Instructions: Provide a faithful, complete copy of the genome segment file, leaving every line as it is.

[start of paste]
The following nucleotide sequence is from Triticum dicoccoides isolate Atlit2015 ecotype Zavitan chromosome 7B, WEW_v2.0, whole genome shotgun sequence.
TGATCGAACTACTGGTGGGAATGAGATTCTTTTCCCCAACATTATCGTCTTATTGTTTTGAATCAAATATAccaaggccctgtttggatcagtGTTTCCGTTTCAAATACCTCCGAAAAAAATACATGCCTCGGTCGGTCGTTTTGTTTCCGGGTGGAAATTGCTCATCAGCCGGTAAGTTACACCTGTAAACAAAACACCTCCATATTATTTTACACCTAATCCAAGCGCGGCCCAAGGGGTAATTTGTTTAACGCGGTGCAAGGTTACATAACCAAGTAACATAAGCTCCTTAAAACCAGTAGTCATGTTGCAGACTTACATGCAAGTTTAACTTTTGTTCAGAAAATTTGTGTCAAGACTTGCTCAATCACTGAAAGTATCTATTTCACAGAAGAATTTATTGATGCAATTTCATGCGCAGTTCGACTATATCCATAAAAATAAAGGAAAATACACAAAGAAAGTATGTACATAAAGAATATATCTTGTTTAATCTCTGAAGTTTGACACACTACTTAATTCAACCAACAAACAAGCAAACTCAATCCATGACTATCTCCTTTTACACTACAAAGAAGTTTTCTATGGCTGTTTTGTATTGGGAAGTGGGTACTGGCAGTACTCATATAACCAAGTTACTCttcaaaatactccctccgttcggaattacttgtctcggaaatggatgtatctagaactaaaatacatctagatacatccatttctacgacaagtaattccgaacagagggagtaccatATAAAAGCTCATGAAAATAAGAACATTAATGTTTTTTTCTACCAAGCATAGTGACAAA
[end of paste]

The following nucleotide sequence is from Triticum dicoccoides isolate Atlit2015 ecotype Zavitan chromosome 7B, WEW_v2.0, whole genome shotgun sequence.
TGATCGAACTACTGGTGGGAATGAGATTCTTTTCCCCAACATTATCGTCTTATTGTTTTGAATCAAATATAccaaggccctgtttggatcagtGTTTCCGTTTCAAATACCTCCGAAAAAAATACATGCCTCGGTCGGTCGTTTTGTTTCCGGGTGGAAATTGCTCATCAGCCGGTAAGTTACACCTGTAAACAAAACACCTCCATATTATTTTACACCTAATCCAAGCGCGGCCCAAGGGGTAATTTGTTTAACGCGGTGCAAGGTTACATAACCAAGTAACATAAGCTCCTTAAAACCAGTAGTCATGTTGCAGACTTACATGCAAGTTTAACTTTTGTTCAGAAAATTTGTGTCAAGACTTGCTCAATCACTGAAAGTATCTATTTCACAGAAGAATTTATTGATGCAATTTCATGCGCAGTTCGACTATATCCATAAAAATAAAGGAAAATACACAAAGAAAGTATGTACATAAAGAATATATCTTGTTTAATCTCTGAAGTTTGACACACTACTTAATTCAACCAACAAACAAGCAAACTCAATCCATGACTATCTCCTTTTACACTACAAAGAAGTTTTCTATGGCTGTTTTGTATTGGGAAGTGGGTACTGGCAGTACTCATATAACCAAGTTACTCttcaaaatactccctccgttcggaattacttgtctcggaaatggatgtatctagaactaaaatacatctagatacatccatttctacgacaagtaattccgaacagagggagtaccatATAAAAGCTCATGAAAATAAGAACATTAATGTTTTTTTCTACCAAGCATAGTGACAAA